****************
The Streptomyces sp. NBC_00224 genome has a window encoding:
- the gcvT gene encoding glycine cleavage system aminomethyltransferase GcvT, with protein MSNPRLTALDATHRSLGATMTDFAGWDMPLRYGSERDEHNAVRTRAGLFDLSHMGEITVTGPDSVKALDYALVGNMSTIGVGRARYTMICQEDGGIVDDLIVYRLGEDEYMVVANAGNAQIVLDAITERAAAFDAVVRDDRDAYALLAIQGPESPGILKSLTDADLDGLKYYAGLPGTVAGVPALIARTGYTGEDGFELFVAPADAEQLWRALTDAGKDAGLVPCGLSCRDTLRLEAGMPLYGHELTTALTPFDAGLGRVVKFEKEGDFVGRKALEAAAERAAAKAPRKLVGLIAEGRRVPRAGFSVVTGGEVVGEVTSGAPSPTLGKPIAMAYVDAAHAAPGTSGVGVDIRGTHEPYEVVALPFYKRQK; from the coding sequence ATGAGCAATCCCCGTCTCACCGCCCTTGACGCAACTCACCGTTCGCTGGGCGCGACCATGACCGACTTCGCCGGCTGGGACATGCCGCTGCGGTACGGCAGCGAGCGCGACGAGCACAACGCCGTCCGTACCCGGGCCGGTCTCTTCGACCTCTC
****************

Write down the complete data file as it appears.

The Streptomyces sp. NBC_00224 genome has a window encoding:
- the gcvT gene encoding glycine cleavage system aminomethyltransferase GcvT, with protein MSNPRLTALDATHRSLGATMTDFAGWDMPLRYGSERDEHNAVRTRAGLFDLSHMGEITVTGPDSVKALDYALVGNMSTIGVGRARYTMICQEDGGIVDDLIVYRLGEDEYMVVANAGNAQIVLDAITERAAAFDAVVRDDRDAYALLAIQGPESPGILKSLTDADLDGLKYYAGLPGTVAGVPALIARTGYTGEDGFELFVAPADAEQLWRALTDAGKDAGLVPCGLSCRDTLRLEAGMPLYGHELTTALTPFDAGLGRVVKFEKEGDFVGRKALEAAAERAAAKAPRKLVGLIAEGRRVPRAGFSVVTGGEVVGEVTSGAPSPTLGKPIAMAYVDAAHAAPGTSGVGVDIRGTHEPYEVVALPFYKRQK; from the coding sequence ATGAGCAATCCCCGTCTCACCGCCCTTGACGCAACTCACCGTTCGCTGGGCGCGACCATGACCGACTTCGCCGGCTGGGACATGCCGCTGCGGTACGGCAGCGAGCGCGACGAGCACAACGCCGTCCGTACCCGGGCCGGTCTCTTCGACCTCTC